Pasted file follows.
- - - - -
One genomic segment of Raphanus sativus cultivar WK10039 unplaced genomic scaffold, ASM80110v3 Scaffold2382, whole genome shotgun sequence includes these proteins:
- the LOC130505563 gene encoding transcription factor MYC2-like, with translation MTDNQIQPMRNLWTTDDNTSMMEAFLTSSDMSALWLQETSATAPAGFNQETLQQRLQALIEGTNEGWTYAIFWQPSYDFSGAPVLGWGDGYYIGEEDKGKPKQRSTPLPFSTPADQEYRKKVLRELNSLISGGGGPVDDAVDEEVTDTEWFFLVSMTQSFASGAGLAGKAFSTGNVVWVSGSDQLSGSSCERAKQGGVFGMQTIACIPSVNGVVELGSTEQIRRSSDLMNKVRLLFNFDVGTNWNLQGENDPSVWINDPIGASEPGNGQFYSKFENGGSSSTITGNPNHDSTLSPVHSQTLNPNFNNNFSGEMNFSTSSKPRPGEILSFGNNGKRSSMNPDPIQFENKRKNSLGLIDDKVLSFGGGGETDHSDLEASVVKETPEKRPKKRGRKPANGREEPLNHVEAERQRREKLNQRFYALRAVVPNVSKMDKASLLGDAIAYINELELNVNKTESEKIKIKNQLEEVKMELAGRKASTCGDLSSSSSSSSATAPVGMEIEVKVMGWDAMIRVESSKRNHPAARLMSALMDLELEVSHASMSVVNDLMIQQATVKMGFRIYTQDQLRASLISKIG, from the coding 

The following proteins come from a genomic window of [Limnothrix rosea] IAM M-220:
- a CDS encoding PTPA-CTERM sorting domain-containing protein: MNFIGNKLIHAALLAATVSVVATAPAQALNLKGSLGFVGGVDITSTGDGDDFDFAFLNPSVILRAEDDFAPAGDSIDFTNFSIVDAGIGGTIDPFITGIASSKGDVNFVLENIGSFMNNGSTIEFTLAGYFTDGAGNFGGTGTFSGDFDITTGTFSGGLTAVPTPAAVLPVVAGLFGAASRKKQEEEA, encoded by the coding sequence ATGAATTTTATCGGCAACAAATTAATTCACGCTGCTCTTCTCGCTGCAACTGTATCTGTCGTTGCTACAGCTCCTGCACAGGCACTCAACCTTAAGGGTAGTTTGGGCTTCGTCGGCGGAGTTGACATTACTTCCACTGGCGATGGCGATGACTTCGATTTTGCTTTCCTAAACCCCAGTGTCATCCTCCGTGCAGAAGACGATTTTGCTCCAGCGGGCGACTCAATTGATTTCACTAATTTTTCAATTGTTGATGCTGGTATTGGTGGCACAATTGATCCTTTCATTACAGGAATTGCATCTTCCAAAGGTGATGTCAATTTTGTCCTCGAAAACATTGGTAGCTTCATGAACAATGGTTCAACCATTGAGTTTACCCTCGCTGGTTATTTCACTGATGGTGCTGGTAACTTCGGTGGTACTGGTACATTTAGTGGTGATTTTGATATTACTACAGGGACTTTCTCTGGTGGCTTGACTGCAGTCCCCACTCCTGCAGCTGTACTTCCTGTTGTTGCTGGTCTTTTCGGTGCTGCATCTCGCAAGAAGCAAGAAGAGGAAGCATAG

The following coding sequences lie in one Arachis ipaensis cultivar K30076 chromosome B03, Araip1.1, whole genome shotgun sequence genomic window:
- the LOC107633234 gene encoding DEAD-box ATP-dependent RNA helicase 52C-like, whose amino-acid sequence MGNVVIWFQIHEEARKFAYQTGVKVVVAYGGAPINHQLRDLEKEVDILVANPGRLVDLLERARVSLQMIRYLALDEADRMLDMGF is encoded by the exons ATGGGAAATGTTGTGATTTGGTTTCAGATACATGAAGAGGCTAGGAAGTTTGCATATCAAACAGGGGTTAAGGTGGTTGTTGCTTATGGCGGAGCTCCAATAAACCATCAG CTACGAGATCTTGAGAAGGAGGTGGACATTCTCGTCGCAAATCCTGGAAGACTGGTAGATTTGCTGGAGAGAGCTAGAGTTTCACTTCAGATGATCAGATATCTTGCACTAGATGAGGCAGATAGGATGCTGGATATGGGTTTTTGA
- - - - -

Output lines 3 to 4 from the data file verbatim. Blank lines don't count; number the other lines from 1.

The following proteins come from a genomic window of [Limnothrix rosea] IAM M-220:
- a CDS encoding PTPA-CTERM sorting domain-containing protein: MNFIGNKLIHAALLAATVSVVATAPAQALNLKGSLGFVGGVDITSTGDGDDFDFAFLNPSVILRAEDDFAPAGDSIDFTNFSIVDAGIGGTIDPFITGIASSKGDVNFVLENIGSFMNNGSTIEFTLAGYFTDGAGNFGGTGTFSGDFDITTGTFSGGLTAVPTPAAVLPVVAGLFGAASRKKQEEEA, encoded by the coding sequence ATGAATTTTATCGGCAACAAATTAATTCACGCTGCTCTTCTCGCTGCAACTGTATCTGTCGTTGCTACAGCTCCTGCACAGGCACTCAACCTTAAGGGTAGTTTGGGCTTCGTCGGCGGAGTTGACATTACTTCCACTGGCGATGGCGATGACTTCGATTTTGCTTTCCTAAACCCCAGTGTCATCCTCCGTGCAGAAGACGATTTTGCTCCAGCGGGCGACTCAATTGATTTCACTAATTTTTCAATTGTTGATGCTGGTATTGGTGGCACAATTGATCCTTTCATTACAGGAATTGCATCTTCCAAAGGTGATGTCAATTTTGTCCTCGAAAACATTGGTAGCTTCATGAACAATGGTTCAACCATTGAGTTTACCCTCGCTGGTTATTTCACTGATGGTGCTGGTAACTTCGGTGGTACTGGTACATTTAGTGGTGATTTTGATATTACTACAGGGACTTTCTCTGGTGGCTTGACTGCAGTCCCCACTCCTGCAGCTGTACTTCCTGTTGTTGCTGGTCTTTTCGGTGCTGCATCTCGCAAGAAGCAAGAAGAGGAAGCATAG